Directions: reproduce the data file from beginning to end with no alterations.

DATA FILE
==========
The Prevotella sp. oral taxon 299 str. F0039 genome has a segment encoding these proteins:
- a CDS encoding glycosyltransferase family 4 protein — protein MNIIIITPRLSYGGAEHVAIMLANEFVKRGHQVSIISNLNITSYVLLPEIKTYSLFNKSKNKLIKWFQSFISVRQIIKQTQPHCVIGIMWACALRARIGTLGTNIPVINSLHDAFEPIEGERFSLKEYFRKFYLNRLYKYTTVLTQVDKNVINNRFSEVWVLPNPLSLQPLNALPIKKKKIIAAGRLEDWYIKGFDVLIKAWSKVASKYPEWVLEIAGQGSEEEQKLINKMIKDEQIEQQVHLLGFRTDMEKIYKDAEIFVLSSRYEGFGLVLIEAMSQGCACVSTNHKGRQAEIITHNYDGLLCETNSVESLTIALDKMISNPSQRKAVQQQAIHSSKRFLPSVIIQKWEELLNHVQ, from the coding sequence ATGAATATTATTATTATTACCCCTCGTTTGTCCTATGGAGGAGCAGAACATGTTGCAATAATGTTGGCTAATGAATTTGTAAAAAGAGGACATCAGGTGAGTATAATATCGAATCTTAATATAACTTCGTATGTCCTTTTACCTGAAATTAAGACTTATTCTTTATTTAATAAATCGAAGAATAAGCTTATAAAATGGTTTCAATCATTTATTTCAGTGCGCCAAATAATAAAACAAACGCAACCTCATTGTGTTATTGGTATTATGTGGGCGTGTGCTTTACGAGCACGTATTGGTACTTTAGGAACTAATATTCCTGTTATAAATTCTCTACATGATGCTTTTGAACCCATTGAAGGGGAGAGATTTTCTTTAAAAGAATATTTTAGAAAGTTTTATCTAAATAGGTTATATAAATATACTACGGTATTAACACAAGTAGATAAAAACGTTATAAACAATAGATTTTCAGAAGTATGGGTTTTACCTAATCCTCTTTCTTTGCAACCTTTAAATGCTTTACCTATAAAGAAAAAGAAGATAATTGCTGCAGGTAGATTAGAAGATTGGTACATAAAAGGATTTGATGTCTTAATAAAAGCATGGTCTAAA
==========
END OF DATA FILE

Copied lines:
The Prevotella sp. oral taxon 299 str. F0039 genome has a segment encoding these proteins:
- a CDS encoding glycosyltransferase family 4 protein — protein MNIIIITPRLSYGGAEHVAIMLANEFVKRGHQVSIISNLNITSYVLLPEIKTYSLFNKSKNKLIKWFQSFISVRQIIKQTQPHCVIGIMWACALRARIGTLGTNIPVINSLHDAFEPIEGERFSLKEYFRKFYLNRLYKYTTVLTQVDKNVINNRFSEVWVLPNPLSLQPLNALPIKKKKIIAAGRLEDWYIKGFDVLIKAWSKVASKYPEWVLEIAGQGSEEEQKLINKMIKDEQIEQQVHLLGFRTDMEKIYKDAEIFVLSSRYEGFGLVLIEAMSQGCACVSTNHKGRQAEIITHNYDGLLCETNSVESLTIALDKMISNPSQRKAVQQQAIHSSKRFLPSVIIQKWEELLNHVQ, from the coding sequence ATGAATATTATTATTATTACCCCTCGTTTGTCCTATGGAGGAGCAGAACATGTTGCAATAATGTTGGCTAATGAATTTGTAAAAAGAGGACATCAGGTGAGTATAATATCGAATCTTAATATAACTTCGTATGTCCTTTTACCTGAAATTAAGACTTATTCTTTATTTAATAAATCGAAGAATAAGCTTATAAAATGGTTTCAATCATTTATTTCAGTGCGCCAAATAATAAAACAAACGCAACCTCATTGTGTTATTGGTATTATGTGGGCGTGTGCTTTACGAGCACGTATTGGTACTTTAGGAACTAATATTCCTGTTATAAATTCTCTACATGATGCTTTTGAACCCATTGAAGGGGAGAGATTTTCTTTAAAAGAATATTTTAGAAAGTTTTATCTAAATAGGTTATATAAATATACTACGGTATTAACACAAGTAGATAAAAACGTTATAAACAATAGATTTTCAGAAGTATGGGTTTTACCTAATCCTCTTTCTTTGCAACCTTTAAATGCTTTACCTATAAAGAAAAAGAAGATAATTGCTGCAGGTAGATTAGAAGATTGGTACATAAAAGGATTTGATGTCTTAATAAAAGCATGGTCTAAA